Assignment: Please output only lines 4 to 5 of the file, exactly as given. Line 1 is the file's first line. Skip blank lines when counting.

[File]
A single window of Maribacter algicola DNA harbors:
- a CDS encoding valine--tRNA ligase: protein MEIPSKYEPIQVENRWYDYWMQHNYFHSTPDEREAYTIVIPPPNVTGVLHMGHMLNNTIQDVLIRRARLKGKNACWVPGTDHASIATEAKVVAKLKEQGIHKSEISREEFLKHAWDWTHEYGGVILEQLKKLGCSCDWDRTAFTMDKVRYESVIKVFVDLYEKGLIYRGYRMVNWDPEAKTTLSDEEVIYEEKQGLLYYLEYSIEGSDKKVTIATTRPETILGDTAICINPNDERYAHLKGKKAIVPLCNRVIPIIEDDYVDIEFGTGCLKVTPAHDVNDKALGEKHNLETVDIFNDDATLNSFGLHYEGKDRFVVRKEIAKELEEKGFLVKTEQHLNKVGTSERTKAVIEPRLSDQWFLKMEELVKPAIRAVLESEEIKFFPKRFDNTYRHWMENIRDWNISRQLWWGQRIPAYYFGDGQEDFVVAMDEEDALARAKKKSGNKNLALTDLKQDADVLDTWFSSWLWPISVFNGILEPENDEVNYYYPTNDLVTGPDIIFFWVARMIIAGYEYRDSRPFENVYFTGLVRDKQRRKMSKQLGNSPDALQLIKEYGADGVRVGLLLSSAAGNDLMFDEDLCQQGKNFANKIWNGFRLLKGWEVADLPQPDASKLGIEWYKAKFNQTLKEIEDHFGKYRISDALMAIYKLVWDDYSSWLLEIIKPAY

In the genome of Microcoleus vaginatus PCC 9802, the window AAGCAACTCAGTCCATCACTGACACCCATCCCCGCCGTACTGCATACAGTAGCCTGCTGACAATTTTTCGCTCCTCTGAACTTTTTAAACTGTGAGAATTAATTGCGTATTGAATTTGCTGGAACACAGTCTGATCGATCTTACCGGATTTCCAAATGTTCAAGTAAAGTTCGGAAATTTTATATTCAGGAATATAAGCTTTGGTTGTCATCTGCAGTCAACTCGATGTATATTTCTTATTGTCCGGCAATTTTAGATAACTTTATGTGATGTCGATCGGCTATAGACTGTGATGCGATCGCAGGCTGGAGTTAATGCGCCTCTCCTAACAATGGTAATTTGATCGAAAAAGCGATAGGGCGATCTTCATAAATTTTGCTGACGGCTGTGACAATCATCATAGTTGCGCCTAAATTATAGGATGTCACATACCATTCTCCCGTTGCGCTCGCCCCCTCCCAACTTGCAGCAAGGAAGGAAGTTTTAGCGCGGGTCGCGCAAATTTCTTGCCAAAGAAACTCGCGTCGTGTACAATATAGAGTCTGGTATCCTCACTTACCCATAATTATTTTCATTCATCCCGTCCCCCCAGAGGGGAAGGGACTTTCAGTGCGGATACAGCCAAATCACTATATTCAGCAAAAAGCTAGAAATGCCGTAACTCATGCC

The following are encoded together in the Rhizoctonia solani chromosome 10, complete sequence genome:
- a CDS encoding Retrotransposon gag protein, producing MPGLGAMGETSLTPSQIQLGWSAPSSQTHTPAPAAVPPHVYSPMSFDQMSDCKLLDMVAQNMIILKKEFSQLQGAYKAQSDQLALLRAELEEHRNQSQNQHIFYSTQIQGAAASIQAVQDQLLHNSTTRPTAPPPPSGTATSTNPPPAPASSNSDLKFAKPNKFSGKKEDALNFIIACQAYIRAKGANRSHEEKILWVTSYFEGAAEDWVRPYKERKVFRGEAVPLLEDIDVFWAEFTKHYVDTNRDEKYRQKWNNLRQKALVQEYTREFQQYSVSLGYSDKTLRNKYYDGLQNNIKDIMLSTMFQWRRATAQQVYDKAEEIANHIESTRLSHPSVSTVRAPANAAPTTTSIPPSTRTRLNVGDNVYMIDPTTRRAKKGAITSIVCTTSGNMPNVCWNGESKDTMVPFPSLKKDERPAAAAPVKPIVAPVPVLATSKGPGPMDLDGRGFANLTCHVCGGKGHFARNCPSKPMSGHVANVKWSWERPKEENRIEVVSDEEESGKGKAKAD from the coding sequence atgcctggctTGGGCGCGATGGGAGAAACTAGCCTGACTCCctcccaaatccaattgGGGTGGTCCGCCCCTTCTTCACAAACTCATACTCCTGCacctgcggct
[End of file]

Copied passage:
The following are encoded together in the Rhizoctonia solani chromosome 10, complete sequence genome:
- a CDS encoding Retrotransposon gag protein, producing MPGLGAMGETSLTPSQIQLGWSAPSSQTHTPAPAAVPPHVYSPMSFDQMSDCKLLDMVAQNMIILKKEFSQLQGAYKAQSDQLALLRAELEEHRNQSQNQHIFYSTQIQGAAASIQAVQDQLLHNSTTRPTAPPPPSGTATSTNPPPAPASSNSDLKFAKPNKFSGKKEDALNFIIACQAYIRAKGANRSHEEKILWVTSYFEGAAEDWVRPYKERKVFRGEAVPLLEDIDVFWAEFTKHYVDTNRDEKYRQKWNNLRQKALVQEYTREFQQYSVSLGYSDKTLRNKYYDGLQNNIKDIMLSTMFQWRRATAQQVYDKAEEIANHIESTRLSHPSVSTVRAPANAAPTTTSIPPSTRTRLNVGDNVYMIDPTTRRAKKGAITSIVCTTSGNMPNVCWNGESKDTMVPFPSLKKDERPAAAAPVKPIVAPVPVLATSKGPGPMDLDGRGFANLTCHVCGGKGHFARNCPSKPMSGHVANVKWSWERPKEENRIEVVSDEEESGKGKAKAD from the coding sequence atgcctggctTGGGCGCGATGGGAGAAACTAGCCTGACTCCctcccaaatccaattgGGGTGGTCCGCCCCTTCTTCACAAACTCATACTCCTGCacctgcggct